- Expand access to family supports including housing, health care, nutrition assistance, and tax benefits. The adequate funding of programs that provide support for low-income families is necessary to enable Latino students from poor families to focus on school and teen parents to support their children.
- Provide Latina students with access to educational and career role models.
- Identify successful mentoring and other programs that provide Latina girls with access to good role models as well as support to meet their goals for higher education, and provide funding and technical assistance to enable other schools to replicate those programs.
Help Latino parents get more involved in the education of their children.
- Identify successful parent involvement initiatives, and provide funding and technical assistance to expand and replicate those programs.
- Expand educational opportunities for Latino parents, including ESL and GED programs.
- Take steps to help prevent teen pregnancy, as currently 53% of Latinas become pregnant before age 20. For more information on the connection between teen pregnancy prevention and dropout prevention, go to www.nwlc.org/dropout.
- Fund and require schools to provide comprehensive, medically accurate, and age-appropriate sex education that includes information about contraception, abstinence, and how to avoid sexually transmitted diseases, in a culturally appropriate manner.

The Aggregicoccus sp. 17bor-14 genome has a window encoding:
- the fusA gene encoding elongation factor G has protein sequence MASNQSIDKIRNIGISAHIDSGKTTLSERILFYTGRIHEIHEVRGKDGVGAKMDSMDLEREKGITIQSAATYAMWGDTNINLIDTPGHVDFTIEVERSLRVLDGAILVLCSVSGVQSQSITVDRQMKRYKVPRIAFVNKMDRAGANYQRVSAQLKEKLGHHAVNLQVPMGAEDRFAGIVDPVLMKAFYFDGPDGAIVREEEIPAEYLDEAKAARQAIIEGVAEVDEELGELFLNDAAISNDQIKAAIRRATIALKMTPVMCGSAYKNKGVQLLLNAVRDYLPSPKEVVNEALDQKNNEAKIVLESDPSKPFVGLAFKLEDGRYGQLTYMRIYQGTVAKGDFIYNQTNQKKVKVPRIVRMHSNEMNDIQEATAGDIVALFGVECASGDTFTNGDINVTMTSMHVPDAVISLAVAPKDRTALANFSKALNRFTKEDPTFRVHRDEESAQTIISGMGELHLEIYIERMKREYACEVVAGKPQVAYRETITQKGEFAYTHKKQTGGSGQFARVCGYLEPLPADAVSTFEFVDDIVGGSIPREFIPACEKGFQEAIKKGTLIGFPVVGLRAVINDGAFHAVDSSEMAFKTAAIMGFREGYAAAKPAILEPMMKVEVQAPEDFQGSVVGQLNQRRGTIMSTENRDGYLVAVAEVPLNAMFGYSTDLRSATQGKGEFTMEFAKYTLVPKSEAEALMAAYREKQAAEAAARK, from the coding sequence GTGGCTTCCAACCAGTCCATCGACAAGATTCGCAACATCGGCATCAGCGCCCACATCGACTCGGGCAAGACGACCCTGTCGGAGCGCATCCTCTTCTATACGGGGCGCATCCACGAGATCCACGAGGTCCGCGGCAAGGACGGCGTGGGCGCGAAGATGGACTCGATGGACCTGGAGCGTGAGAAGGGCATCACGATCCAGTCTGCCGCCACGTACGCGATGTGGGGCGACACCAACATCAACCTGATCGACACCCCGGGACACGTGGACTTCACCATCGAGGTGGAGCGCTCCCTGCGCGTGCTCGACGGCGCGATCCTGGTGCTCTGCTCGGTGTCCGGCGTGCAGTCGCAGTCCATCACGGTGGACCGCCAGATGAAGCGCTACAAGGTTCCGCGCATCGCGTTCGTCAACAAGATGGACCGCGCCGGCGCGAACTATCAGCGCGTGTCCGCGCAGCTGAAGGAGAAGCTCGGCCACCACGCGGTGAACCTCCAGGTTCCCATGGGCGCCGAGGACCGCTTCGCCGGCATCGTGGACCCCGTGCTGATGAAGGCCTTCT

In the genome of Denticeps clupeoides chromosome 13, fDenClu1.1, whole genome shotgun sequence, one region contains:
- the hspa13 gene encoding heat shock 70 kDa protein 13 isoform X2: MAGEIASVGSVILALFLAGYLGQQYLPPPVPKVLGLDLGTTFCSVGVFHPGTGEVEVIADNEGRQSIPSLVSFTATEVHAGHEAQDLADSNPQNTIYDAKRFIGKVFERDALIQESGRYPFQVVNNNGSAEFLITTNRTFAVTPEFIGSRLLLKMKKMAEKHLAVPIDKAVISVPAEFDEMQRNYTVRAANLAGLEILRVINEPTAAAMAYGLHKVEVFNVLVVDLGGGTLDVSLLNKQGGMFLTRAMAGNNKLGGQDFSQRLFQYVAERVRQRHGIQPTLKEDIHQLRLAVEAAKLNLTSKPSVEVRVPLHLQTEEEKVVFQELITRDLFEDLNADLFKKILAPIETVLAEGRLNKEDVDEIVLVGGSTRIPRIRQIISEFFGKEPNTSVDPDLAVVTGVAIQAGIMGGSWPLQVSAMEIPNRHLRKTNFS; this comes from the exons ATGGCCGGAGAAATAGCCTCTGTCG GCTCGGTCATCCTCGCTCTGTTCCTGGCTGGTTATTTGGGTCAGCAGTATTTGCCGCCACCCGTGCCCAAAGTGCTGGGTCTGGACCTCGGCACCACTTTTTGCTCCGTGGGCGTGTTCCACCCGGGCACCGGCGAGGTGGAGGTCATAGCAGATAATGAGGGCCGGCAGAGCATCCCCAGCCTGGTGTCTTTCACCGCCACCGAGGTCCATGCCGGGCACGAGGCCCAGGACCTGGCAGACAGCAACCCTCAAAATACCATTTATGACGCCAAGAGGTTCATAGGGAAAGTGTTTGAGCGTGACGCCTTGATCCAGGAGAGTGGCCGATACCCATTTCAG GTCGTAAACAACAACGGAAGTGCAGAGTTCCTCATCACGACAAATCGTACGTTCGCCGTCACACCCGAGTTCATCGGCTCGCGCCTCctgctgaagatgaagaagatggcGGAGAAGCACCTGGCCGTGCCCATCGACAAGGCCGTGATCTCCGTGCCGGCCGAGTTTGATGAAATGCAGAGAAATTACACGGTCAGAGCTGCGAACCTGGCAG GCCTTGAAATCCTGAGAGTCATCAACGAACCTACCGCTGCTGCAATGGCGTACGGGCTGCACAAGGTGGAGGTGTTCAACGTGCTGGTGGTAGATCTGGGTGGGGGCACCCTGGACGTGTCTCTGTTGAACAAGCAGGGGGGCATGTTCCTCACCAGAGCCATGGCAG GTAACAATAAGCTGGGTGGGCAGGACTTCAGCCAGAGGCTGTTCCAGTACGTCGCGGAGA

- Expand access to affordable contraception by increasing funding for programs that provide confidential, publicly-subsidized family planning and preventive health services to low-income women and men.
- Support pregnant and parenting students and improve their graduation rates.
- Provide schools with the funding and technical assistance to establish programs to support pregnant and parenting students. For information about what schools can do to support pregnant and parenting students and keep them in school, go to www.nwlc.org/pregnantandparentingstudents.
- Enhance educational data collection requirements.
- Require and fund the development of longitudinal tracking systems so that schools and communities can monitor the performance of all students, including those who are otherwise likely to fall through the cracks.
- Require schools to report graduation rate data disaggregated by gender and by status as a pregnant or parenting student, to provide a more accurate picture of girls’ educational status and to enable interventions and resources to be targeted effectively.
- Require that all reported data be maintained in a format that can be cross-tabulated, to allow educators, policymakers, and the public to analyze disparities by smaller, more revealing subgroups.
Despite the barriers and challenges that many of them face, Latina students possess a remarkable resiliency and a strong desire to succeed. Policymakers at every level must ensure that every student has the tools he or she needs to graduate from high school and succeed.
To download Listening to Latinas: Barriers to High School Graduation, or for more information about the dropout crisis for girls, please visit the National Women’s Law Center’s website at www.nwlc.org/listening.
National Women’s Law Center & Mexican American Legal Defense and Educational Fund
www.nwlc.org ■ www.maldef.org